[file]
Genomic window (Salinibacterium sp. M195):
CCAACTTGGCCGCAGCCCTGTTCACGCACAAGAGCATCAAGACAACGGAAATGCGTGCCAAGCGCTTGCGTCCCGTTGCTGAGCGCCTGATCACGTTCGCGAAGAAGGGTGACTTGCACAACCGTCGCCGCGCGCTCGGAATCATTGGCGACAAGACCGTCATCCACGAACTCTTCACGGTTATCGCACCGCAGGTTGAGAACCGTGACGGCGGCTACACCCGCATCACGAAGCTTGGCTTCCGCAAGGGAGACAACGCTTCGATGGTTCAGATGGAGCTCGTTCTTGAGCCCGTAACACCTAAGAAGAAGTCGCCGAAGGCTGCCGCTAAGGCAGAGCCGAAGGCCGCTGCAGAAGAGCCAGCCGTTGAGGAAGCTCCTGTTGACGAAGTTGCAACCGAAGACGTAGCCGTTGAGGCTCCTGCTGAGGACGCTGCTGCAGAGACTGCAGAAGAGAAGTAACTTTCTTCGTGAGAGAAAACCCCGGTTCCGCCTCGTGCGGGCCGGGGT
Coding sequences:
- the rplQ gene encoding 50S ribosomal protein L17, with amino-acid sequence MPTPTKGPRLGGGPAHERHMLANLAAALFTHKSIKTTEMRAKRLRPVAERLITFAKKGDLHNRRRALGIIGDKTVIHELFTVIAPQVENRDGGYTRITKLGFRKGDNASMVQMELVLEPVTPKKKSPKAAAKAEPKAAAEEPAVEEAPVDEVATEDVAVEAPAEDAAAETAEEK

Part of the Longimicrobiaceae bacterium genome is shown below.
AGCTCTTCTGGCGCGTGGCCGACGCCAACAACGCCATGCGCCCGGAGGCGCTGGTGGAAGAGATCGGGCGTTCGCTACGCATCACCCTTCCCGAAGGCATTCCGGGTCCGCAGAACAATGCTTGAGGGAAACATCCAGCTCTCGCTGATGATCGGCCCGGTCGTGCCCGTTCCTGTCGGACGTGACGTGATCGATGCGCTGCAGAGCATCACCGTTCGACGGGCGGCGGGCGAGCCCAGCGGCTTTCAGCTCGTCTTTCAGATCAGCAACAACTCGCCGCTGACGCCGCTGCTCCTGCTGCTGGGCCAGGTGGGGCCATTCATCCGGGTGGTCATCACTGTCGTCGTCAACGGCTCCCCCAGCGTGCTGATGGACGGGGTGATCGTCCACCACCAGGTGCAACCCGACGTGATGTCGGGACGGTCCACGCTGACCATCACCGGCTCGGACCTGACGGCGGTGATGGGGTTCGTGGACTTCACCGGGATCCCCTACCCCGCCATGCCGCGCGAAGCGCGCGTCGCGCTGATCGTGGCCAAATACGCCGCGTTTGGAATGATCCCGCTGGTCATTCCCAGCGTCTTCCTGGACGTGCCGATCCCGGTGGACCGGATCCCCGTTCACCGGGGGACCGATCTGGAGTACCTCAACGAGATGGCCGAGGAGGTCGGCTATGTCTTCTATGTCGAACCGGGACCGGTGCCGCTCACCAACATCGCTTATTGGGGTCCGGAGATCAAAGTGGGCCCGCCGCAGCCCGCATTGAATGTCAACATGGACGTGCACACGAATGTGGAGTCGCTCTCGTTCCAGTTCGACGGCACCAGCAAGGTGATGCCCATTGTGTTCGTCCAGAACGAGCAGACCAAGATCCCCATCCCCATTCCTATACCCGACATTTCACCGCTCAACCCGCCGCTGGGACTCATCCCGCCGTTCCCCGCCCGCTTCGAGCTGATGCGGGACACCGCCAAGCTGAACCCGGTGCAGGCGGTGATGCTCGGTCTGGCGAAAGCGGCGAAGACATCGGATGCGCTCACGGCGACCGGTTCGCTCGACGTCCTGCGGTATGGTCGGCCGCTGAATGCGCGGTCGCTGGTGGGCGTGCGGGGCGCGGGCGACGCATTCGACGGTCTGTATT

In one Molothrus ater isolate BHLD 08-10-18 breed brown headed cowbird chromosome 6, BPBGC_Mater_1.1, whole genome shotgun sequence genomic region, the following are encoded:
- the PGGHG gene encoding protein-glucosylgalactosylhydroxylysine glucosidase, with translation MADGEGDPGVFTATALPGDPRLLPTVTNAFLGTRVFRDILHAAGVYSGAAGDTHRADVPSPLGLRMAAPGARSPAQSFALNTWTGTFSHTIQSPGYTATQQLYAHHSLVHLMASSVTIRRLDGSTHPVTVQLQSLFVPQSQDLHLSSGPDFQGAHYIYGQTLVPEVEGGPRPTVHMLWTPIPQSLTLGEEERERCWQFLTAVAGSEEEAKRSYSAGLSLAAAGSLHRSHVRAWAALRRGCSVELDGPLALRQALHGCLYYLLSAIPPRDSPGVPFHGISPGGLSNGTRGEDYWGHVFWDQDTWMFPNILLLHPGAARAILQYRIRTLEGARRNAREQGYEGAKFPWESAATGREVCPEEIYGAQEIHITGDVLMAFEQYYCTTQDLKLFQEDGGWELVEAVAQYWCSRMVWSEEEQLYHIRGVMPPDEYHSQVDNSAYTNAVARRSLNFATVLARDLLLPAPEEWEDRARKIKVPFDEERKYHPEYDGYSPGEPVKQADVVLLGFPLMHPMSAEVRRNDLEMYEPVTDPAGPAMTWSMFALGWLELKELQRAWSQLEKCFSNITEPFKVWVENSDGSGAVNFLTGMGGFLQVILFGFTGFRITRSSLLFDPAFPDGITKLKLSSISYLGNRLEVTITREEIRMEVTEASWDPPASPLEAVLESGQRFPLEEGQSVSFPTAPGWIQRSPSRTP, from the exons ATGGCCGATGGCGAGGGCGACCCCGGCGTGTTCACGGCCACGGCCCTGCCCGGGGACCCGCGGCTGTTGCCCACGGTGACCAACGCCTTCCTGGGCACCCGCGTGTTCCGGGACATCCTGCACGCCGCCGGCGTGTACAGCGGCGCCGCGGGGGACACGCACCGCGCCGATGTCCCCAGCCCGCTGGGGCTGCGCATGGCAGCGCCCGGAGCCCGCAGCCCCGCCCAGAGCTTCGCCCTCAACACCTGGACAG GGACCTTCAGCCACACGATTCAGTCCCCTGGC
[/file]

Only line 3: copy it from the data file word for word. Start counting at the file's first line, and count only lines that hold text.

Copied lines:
Coding sequences: